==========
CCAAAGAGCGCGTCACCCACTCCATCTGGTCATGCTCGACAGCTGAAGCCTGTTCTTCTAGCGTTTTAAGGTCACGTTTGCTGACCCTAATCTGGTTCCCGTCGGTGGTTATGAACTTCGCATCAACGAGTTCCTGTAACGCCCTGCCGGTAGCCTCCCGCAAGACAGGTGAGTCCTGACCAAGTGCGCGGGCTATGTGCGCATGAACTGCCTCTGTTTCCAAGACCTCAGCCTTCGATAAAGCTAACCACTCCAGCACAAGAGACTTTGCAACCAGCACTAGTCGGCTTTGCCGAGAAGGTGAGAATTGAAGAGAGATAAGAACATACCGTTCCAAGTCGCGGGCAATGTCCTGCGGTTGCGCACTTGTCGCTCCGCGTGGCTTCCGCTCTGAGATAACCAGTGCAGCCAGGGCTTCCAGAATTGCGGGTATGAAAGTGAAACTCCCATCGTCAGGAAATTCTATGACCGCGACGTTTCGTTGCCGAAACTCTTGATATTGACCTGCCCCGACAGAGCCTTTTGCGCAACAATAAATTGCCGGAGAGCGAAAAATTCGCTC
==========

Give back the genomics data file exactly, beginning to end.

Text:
CCAAAGAGCGCGTCACCCACTCCATCTGGTCATGCTCGACAGCTGAAGCCTGTTCTTCTAGCGTTTTAAGGTCACGTTTGCTGACCCTAATCTGGTTCCCGTCGGTGGTTATGAACTTCGCATCAACGAGTTCCTGTAACGCCCTGCCGGTAGCCTCCCGCAAGACAGGTGAGTCCTGACCAAGTGCGCGGGCTATGTGCGCATGAACTGCCTCTGTTTCCAAGACCTCAGCCTTCGATAAAGCTAACCACTCCAGCACAAGAGACTTTGCAACCAGCACTAGTCGGCTTTGCCGAGAAGGTGAGAATTGAAGAGAGATAAGAACATACCGTTCCAAGTCGCGGGCAATGTCCTGCGGTTGCGCACTTGTCGCTCCGCGTGGCTTCCGCTCTGAGATAACCAGTGCAGCCAGGGCTTCCAGAATTGCGGGTATGAAAGTGAAACTCCCATCGTCAGGAAATTCTATGACCGCGACGTTTCGTTGCCGAAACTCTTGATATTGACCTGCCCCGACAGAGCCTTTTGCGCAACAATAAATTGCCGGAGAGCGAAAAATTCGCTC